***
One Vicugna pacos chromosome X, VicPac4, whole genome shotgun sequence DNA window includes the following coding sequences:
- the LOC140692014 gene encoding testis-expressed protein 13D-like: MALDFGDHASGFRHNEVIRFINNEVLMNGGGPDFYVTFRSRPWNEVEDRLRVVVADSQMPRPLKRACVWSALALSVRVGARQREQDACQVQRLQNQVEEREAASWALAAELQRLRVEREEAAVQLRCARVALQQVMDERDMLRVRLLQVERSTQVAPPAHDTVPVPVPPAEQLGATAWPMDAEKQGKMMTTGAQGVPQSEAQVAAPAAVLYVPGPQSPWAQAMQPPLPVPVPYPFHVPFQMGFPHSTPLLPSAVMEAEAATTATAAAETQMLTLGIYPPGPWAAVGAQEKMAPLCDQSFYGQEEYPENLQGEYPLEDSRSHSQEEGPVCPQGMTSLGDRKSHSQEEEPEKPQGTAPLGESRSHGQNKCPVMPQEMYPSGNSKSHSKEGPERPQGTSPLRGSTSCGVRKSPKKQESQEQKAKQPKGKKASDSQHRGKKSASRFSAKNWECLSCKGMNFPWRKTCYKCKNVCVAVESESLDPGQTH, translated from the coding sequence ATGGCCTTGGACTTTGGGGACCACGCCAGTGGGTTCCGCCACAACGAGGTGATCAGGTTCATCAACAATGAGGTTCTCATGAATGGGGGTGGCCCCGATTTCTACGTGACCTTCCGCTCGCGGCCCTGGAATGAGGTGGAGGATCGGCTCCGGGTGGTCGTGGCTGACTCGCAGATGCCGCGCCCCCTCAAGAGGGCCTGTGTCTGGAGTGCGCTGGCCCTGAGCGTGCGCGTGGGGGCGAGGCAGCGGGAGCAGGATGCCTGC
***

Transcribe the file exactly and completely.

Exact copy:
One Vicugna pacos chromosome X, VicPac4, whole genome shotgun sequence DNA window includes the following coding sequences:
- the LOC140692014 gene encoding testis-expressed protein 13D-like: MALDFGDHASGFRHNEVIRFINNEVLMNGGGPDFYVTFRSRPWNEVEDRLRVVVADSQMPRPLKRACVWSALALSVRVGARQREQDACQVQRLQNQVEEREAASWALAAELQRLRVEREEAAVQLRCARVALQQVMDERDMLRVRLLQVERSTQVAPPAHDTVPVPVPPAEQLGATAWPMDAEKQGKMMTTGAQGVPQSEAQVAAPAAVLYVPGPQSPWAQAMQPPLPVPVPYPFHVPFQMGFPHSTPLLPSAVMEAEAATTATAAAETQMLTLGIYPPGPWAAVGAQEKMAPLCDQSFYGQEEYPENLQGEYPLEDSRSHSQEEGPVCPQGMTSLGDRKSHSQEEEPEKPQGTAPLGESRSHGQNKCPVMPQEMYPSGNSKSHSKEGPERPQGTSPLRGSTSCGVRKSPKKQESQEQKAKQPKGKKASDSQHRGKKSASRFSAKNWECLSCKGMNFPWRKTCYKCKNVCVAVESESLDPGQTH, translated from the coding sequence ATGGCCTTGGACTTTGGGGACCACGCCAGTGGGTTCCGCCACAACGAGGTGATCAGGTTCATCAACAATGAGGTTCTCATGAATGGGGGTGGCCCCGATTTCTACGTGACCTTCCGCTCGCGGCCCTGGAATGAGGTGGAGGATCGGCTCCGGGTGGTCGTGGCTGACTCGCAGATGCCGCGCCCCCTCAAGAGGGCCTGTGTCTGGAGTGCGCTGGCCCTGAGCGTGCGCGTGGGGGCGAGGCAGCGGGAGCAGGATGCCTGC